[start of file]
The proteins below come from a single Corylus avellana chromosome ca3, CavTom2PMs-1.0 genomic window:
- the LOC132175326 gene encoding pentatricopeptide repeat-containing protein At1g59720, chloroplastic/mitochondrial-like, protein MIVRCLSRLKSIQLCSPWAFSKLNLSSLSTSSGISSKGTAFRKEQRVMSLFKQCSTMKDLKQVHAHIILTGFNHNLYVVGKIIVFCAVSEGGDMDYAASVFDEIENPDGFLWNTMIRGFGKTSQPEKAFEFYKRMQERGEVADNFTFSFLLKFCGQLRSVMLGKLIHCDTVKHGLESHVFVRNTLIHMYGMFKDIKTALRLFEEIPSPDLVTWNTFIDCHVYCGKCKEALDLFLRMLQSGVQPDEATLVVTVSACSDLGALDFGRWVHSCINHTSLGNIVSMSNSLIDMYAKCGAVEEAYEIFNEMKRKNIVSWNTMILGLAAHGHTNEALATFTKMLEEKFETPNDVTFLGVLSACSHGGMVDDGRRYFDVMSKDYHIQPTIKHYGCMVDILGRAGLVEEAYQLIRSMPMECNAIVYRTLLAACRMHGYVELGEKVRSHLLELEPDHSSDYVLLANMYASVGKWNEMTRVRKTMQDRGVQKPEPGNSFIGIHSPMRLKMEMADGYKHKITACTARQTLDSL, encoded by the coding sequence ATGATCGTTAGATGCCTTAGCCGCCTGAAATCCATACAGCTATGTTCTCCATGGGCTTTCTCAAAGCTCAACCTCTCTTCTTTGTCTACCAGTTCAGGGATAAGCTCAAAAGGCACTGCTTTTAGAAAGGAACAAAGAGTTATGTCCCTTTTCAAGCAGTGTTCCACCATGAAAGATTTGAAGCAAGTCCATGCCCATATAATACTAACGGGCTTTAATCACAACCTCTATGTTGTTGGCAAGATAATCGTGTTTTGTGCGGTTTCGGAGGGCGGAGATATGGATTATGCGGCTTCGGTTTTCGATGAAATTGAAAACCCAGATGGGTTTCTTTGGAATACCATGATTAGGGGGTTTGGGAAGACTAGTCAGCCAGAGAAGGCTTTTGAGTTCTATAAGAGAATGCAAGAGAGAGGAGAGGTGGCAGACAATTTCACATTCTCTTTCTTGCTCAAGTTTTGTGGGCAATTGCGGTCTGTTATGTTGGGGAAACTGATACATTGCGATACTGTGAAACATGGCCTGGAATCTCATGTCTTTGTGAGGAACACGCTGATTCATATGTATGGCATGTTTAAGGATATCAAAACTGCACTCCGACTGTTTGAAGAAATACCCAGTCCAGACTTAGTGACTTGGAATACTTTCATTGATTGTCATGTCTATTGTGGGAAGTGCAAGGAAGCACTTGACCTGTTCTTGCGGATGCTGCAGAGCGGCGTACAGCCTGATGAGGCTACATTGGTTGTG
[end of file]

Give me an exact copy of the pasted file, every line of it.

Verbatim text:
The proteins below come from a single Corylus avellana chromosome ca3, CavTom2PMs-1.0 genomic window:
- the LOC132175326 gene encoding pentatricopeptide repeat-containing protein At1g59720, chloroplastic/mitochondrial-like, protein MIVRCLSRLKSIQLCSPWAFSKLNLSSLSTSSGISSKGTAFRKEQRVMSLFKQCSTMKDLKQVHAHIILTGFNHNLYVVGKIIVFCAVSEGGDMDYAASVFDEIENPDGFLWNTMIRGFGKTSQPEKAFEFYKRMQERGEVADNFTFSFLLKFCGQLRSVMLGKLIHCDTVKHGLESHVFVRNTLIHMYGMFKDIKTALRLFEEIPSPDLVTWNTFIDCHVYCGKCKEALDLFLRMLQSGVQPDEATLVVTVSACSDLGALDFGRWVHSCINHTSLGNIVSMSNSLIDMYAKCGAVEEAYEIFNEMKRKNIVSWNTMILGLAAHGHTNEALATFTKMLEEKFETPNDVTFLGVLSACSHGGMVDDGRRYFDVMSKDYHIQPTIKHYGCMVDILGRAGLVEEAYQLIRSMPMECNAIVYRTLLAACRMHGYVELGEKVRSHLLELEPDHSSDYVLLANMYASVGKWNEMTRVRKTMQDRGVQKPEPGNSFIGIHSPMRLKMEMADGYKHKITACTARQTLDSL, encoded by the coding sequence ATGATCGTTAGATGCCTTAGCCGCCTGAAATCCATACAGCTATGTTCTCCATGGGCTTTCTCAAAGCTCAACCTCTCTTCTTTGTCTACCAGTTCAGGGATAAGCTCAAAAGGCACTGCTTTTAGAAAGGAACAAAGAGTTATGTCCCTTTTCAAGCAGTGTTCCACCATGAAAGATTTGAAGCAAGTCCATGCCCATATAATACTAACGGGCTTTAATCACAACCTCTATGTTGTTGGCAAGATAATCGTGTTTTGTGCGGTTTCGGAGGGCGGAGATATGGATTATGCGGCTTCGGTTTTCGATGAAATTGAAAACCCAGATGGGTTTCTTTGGAATACCATGATTAGGGGGTTTGGGAAGACTAGTCAGCCAGAGAAGGCTTTTGAGTTCTATAAGAGAATGCAAGAGAGAGGAGAGGTGGCAGACAATTTCACATTCTCTTTCTTGCTCAAGTTTTGTGGGCAATTGCGGTCTGTTATGTTGGGGAAACTGATACATTGCGATACTGTGAAACATGGCCTGGAATCTCATGTCTTTGTGAGGAACACGCTGATTCATATGTATGGCATGTTTAAGGATATCAAAACTGCACTCCGACTGTTTGAAGAAATACCCAGTCCAGACTTAGTGACTTGGAATACTTTCATTGATTGTCATGTCTATTGTGGGAAGTGCAAGGAAGCACTTGACCTGTTCTTGCGGATGCTGCAGAGCGGCGTACAGCCTGATGAGGCTACATTGGTTGTG